Solution-Processed Transistors Using Colloidal Nanocrystals with Composition-Matched Molecular "Solders": Approaching Single Crystal Mobility

Jaeyoung Jang, Dmitriy S. Dolzhnikov, Wenyong Liu, Sooji Nam, Moonsub Shim, Dmitri V. Talapin

Research output: Contribution to journalArticlepeer-review


Crystalline silicon-based complementary metal-oxide-semiconductor transistors have become a dominant platform for today's electronics. For such devices, expensive and complicated vacuum processes are used in the preparation of active layers. This increases cost and restricts the scope of applications. Here, we demonstrate high-performance solution-processed CdSe nanocrystal (NC) field-effect transistors (FETs) that exhibit very high carrier mobilities (over 400 cm2/(V s)). This is comparable to the carrier mobilities of crystalline silicon-based transistors. Furthermore, our NC FETs exhibit high operational stability and MHz switching speeds. These NC FETs are prepared by spin coating colloidal solutions of CdSe NCs capped with molecular solders [Cd2Se3]2- onto various oxide gate dielectrics followed by thermal annealing. We show that the nature of gate dielectrics plays an important role in soldered CdSe NC FETs. The capacitance of dielectrics and the NC electronic structure near gate dielectric affect the distribution of localized traps and trap filling, determining carrier mobility and operational stability of the NC FETs. We expand the application of the NC soldering process to core-shell NCs consisting of a III-V InAs core and a CdSe shell with composition-matched [Cd2Se3]2- molecular solders. Soldering CdSe shells forms nanoheterostructured material that combines high electron mobility and near-IR photoresponse.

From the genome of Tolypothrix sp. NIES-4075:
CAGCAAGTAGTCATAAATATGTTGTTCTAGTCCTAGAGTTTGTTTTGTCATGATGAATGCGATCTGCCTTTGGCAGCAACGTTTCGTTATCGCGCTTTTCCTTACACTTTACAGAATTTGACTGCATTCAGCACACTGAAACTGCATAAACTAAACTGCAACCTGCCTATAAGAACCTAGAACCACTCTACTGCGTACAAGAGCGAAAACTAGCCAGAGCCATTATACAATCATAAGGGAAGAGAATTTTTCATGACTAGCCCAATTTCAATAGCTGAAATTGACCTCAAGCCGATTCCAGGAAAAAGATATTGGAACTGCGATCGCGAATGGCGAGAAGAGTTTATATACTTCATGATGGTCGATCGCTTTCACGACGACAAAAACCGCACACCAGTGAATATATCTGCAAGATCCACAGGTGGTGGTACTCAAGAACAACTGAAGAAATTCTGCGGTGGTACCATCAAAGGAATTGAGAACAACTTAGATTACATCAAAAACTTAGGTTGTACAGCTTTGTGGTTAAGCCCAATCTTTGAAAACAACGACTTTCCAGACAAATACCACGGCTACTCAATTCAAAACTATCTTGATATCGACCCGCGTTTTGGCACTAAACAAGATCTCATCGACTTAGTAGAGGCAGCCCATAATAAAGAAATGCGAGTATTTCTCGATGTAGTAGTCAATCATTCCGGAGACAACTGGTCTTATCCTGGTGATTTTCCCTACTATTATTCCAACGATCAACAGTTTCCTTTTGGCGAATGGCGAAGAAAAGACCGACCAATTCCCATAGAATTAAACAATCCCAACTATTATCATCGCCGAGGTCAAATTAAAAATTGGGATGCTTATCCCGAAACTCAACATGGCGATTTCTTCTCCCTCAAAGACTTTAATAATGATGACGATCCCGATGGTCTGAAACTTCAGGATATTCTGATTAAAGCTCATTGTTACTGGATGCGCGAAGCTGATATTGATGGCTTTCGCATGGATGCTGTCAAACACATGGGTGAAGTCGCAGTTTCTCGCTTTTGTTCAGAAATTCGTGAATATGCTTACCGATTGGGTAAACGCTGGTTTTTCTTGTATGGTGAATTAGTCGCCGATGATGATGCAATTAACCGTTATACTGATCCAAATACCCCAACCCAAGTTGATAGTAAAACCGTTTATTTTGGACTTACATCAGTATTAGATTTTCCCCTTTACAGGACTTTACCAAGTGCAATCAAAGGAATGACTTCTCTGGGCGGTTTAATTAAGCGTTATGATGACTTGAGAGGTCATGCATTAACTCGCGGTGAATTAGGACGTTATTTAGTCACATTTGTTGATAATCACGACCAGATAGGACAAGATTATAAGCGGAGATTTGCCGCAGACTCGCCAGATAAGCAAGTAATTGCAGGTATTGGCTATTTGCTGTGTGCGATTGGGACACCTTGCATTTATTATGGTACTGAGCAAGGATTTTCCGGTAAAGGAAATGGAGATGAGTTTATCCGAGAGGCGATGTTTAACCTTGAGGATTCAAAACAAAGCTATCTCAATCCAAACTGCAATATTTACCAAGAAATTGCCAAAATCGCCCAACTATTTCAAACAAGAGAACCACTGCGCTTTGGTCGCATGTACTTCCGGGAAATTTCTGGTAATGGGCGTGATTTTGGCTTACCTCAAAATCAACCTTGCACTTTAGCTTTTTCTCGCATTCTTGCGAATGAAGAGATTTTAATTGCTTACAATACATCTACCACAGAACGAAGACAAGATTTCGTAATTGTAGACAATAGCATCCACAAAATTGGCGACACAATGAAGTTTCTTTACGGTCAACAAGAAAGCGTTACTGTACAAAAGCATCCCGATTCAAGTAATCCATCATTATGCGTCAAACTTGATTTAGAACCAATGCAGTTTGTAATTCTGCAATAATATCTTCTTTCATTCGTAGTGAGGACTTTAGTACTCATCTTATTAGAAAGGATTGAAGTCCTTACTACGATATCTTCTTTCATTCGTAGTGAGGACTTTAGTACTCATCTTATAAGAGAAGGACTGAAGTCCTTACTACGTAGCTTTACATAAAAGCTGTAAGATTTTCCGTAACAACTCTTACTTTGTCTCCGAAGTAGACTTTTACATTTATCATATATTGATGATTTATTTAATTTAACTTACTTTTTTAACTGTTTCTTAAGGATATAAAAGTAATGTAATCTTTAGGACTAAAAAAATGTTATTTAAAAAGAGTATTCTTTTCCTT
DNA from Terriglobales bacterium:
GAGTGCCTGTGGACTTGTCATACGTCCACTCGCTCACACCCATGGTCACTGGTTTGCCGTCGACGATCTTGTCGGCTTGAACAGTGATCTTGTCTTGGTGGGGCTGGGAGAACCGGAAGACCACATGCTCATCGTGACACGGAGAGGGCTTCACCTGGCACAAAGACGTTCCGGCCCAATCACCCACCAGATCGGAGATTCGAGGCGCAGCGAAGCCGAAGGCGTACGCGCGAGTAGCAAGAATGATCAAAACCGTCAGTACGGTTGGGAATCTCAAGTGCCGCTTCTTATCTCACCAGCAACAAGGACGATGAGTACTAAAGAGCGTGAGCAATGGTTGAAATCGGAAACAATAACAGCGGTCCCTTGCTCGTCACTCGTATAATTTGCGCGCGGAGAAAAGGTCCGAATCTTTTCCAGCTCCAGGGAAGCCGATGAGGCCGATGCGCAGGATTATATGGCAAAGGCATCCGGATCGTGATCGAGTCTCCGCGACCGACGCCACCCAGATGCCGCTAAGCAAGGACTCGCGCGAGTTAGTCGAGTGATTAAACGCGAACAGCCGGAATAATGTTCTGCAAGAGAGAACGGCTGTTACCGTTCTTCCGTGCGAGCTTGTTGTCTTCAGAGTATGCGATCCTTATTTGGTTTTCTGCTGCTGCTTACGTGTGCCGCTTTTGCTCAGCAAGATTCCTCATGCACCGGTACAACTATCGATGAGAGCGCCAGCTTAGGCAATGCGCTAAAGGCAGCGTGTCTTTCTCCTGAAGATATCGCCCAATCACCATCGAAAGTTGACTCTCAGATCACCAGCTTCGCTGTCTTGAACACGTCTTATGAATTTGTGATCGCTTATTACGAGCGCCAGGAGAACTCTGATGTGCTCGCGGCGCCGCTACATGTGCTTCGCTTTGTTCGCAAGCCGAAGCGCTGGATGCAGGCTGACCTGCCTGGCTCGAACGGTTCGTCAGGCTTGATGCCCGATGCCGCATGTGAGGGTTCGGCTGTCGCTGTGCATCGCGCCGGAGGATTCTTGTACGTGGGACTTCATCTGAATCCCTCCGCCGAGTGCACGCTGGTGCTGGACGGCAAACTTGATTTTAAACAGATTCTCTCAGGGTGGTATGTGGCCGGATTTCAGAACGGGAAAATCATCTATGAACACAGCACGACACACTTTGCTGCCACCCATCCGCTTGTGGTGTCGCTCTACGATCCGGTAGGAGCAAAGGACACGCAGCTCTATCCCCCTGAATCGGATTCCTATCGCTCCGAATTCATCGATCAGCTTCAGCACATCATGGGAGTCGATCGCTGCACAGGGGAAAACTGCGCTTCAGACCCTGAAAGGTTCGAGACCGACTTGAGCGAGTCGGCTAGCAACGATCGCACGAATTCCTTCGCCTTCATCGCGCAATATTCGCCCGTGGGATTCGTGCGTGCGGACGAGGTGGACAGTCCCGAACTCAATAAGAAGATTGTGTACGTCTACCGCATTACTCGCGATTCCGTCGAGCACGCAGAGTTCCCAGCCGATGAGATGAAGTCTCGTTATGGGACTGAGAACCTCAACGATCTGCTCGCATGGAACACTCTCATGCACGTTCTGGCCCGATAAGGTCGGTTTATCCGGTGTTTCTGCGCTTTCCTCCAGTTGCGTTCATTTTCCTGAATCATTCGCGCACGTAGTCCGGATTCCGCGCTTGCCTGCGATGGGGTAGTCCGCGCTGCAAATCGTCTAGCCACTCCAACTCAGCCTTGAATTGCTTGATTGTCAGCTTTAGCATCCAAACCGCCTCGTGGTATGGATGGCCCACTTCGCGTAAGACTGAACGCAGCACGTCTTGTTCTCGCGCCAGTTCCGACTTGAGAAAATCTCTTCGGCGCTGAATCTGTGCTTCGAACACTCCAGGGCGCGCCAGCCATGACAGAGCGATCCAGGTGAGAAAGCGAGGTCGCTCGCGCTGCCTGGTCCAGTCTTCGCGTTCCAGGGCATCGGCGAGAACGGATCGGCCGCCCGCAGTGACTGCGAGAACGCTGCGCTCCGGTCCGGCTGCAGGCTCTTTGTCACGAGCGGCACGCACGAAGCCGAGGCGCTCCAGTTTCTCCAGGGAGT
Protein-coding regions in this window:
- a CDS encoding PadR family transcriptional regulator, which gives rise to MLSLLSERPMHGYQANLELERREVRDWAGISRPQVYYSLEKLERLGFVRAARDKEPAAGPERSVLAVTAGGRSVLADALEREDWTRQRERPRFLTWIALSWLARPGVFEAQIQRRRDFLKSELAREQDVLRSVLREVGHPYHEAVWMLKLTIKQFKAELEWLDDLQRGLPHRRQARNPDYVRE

Original languageEnglish (US)
Pages (from-to)6309-6317
Number of pages9
JournalNano letters
Issue number10
StatePublished - Oct 14 2015


  • electron mobility
  • field-effect transistor
  • inorganic ligands
  • molecular solder
  • nanocrystals
  • nanoheterostructures
  • switching speed

ASJC Scopus subject areas

  • Bioengineering
  • General Chemistry
  • General Materials Science
  • Condensed Matter Physics
  • Mechanical Engineering


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